To get rolled oats the groats have to be dehusked, steamed and then rolled into oat flakes using heavy rollers. You can distinguish between thick-rolled oats and thin-rolled oats which both can be eaten just like this or cooked into a porridge. The cooking time for both types is much shorter compared to the steel cut oats. However, the old-fashioned thin-rolled oats ones take a bit longer than the quick cooking or thin-rolled ones.

But now back to the question of which oats to use for the original porridge recipe. To make it as authentic as possible, I recommend you go with steel cut oats. However, old fashioned oats will work as well. By cooking them for a comparatively long time, they absorb all the liquid and thus provide a lot of volume.

different kind of oats: steel cut, instant and rolled oats
front left: steel cut oats – front right: instant oats – far left: rolled oats – far right: thin-rolled oats

Making English Porridge At Home

You can proceed in the same way as I have already described to you above as I told you how to make English porridge. First bring the water to a boil, then stir in the oats and let everything boil again briefly. Add a pinch of salt and let the porridge simmer on low heat with the lid closed for 20 minutes. Keep stirring during this time so that nothing clumps or burns.

At the end, you can just stir in a spoonful of honey or maple syrup. And instead of cream, I just served it with some Greek yogurt (2 to 5% fat) and fresh fruit. That way you’ve also got an extra serving of protein and vitamins along with it.

Traditional English Porridge Oats

As you can see it’s so easy to make English porridge yourself. However, it will work best by using steel cut oats, you’re still able to make English porridge with regular rolled oats.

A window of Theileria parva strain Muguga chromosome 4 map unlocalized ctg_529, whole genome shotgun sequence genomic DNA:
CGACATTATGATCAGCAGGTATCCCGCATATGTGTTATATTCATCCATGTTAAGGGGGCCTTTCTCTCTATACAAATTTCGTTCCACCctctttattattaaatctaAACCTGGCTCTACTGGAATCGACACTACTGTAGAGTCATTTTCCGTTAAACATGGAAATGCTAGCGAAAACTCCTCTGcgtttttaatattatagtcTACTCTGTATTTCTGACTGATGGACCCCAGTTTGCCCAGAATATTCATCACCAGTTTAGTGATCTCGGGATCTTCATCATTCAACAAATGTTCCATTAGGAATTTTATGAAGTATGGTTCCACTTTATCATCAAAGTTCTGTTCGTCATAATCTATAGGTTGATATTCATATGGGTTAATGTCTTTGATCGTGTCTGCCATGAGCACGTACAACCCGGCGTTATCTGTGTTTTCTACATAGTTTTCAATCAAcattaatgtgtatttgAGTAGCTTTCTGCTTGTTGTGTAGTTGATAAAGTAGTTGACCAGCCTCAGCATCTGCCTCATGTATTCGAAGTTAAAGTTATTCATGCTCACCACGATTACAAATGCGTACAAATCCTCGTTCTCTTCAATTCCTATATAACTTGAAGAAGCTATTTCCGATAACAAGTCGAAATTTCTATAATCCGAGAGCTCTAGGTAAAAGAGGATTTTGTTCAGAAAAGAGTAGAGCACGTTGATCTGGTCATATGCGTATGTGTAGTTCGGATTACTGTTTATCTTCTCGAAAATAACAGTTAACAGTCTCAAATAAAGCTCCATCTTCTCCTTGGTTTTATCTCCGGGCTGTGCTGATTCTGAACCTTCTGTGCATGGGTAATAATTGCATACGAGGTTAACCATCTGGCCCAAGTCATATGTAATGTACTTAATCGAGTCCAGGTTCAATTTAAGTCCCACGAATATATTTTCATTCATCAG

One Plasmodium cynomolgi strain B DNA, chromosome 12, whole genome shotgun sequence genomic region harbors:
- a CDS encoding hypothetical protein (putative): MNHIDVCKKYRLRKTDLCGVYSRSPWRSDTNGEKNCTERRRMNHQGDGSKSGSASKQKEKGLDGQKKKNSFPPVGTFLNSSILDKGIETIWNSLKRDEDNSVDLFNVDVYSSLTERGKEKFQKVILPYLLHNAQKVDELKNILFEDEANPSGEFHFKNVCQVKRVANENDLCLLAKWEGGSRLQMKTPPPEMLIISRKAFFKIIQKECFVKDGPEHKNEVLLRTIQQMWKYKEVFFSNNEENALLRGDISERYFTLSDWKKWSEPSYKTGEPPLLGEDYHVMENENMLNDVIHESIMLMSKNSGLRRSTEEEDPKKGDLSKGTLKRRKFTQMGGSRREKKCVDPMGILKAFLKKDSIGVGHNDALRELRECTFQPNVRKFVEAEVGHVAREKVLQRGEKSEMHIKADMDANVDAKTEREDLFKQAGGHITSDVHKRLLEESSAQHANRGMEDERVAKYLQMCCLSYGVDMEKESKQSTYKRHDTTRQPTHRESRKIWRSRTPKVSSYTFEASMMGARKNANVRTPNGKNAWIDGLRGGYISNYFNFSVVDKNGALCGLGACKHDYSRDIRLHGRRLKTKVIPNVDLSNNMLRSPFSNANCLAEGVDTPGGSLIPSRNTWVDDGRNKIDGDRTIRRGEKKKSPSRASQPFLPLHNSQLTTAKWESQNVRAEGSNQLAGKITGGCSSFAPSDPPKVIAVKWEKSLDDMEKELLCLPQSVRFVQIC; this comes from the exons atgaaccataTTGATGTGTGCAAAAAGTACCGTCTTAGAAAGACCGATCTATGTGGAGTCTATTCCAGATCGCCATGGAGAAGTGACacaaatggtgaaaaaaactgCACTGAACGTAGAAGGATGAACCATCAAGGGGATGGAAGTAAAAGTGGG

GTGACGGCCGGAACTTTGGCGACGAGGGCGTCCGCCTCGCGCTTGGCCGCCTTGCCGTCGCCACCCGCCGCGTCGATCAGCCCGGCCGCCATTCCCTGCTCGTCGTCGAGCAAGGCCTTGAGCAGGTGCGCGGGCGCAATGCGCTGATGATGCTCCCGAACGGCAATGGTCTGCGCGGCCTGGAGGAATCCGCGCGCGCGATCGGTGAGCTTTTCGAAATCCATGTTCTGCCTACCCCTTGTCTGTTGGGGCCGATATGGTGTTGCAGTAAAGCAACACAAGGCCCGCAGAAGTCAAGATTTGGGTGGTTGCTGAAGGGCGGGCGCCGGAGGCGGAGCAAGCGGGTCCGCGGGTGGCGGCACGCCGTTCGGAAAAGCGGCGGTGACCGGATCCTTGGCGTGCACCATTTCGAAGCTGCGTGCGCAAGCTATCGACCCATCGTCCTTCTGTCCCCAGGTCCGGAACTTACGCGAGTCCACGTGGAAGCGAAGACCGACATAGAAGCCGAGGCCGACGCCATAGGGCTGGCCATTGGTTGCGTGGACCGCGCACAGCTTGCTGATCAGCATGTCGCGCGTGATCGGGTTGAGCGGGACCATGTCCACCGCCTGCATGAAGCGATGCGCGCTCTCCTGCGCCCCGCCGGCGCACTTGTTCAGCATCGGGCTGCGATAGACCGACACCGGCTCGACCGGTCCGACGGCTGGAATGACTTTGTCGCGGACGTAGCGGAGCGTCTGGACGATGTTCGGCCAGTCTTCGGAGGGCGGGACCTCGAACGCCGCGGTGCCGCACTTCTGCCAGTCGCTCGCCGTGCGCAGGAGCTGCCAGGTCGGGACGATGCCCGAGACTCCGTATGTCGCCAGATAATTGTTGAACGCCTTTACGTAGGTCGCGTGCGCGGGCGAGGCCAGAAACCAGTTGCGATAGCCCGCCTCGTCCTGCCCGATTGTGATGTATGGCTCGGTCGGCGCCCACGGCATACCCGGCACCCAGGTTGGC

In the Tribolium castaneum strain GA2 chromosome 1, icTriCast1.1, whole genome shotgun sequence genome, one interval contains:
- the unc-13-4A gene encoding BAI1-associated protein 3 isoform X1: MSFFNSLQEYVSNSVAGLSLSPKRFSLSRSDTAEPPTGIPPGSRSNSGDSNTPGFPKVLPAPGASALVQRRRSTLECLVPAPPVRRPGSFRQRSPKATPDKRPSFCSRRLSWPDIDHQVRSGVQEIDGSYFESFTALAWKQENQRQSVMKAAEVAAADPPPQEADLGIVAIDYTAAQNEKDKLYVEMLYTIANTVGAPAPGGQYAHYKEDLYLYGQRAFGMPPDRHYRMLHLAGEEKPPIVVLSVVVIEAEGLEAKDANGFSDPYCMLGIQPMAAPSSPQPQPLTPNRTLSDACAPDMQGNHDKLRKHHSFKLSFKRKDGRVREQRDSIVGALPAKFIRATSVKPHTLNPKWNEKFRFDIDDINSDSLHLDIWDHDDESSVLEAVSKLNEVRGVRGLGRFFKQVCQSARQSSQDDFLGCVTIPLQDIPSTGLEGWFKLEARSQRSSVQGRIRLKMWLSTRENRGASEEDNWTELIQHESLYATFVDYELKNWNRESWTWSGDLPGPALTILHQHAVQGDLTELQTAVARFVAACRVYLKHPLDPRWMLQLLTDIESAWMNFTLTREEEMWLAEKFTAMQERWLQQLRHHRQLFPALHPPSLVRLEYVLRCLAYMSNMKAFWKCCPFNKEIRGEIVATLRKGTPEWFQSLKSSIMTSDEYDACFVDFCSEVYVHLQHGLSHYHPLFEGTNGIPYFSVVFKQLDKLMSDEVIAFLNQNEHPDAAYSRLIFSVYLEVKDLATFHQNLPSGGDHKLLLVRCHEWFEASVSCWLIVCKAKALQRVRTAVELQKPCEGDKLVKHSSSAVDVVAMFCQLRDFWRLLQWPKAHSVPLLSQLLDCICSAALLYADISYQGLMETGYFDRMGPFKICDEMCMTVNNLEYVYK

I hope you like this recipe and give it a try. If you do so, be sure to tell me what kind of oats you used and how you served your English porridge.

Have fun trying it out and bon Appétit,

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how to make english porridge

English Porridge

The original British-style porridge recipe is perfect for a cozy breakfast or even for meal prep. Served with low-fat Greek yogurt and fresh fruit, the British classic becomes a balanced and macro-friendly breakfast.
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Prep Time 5 mins
Cook Time 30 mins
Total Time 35 mins
Course Breakfast
Cuisine British
Servings 2 servings
Calories 322 kcal


  • pot


  • 1 cups water
  • ½ cup steel cut oats if using rolled oats use 1 cup of oats and 2 cups of water
  • 1 pinch of salt
  • 1 tbsp honey or maple syrup
  • 1 cup Greek yoghurt (2 or 5 % fat)
  • fresh fruit of choice


  • Put water in a small pot and bring it to a boil. Reduce heat slightly, carefully sprinkle oats on top of the water and gently stir in with a wooden spoon. Bring to boil once again while stirring, add salt. Then simmer over low heat with lid closed for about 20minutes, stirring frequently.
  • Once porridge has the desired consistency, remove from heat, stir in honey or syrup and divide between two bowls. Serve with yogurt and fruit.


Note: You can also prepare 3 or 4 servings at once, put them in containers and store them in the refrigerator for the next days.
nutritional values per serving:
  • calories: 322 kcal
  • fats: 7 g
  • carbohydrates: 41 g
  • proteins: 22 g


Calories: 322kcal
Keyword classic, oatmeal, vegan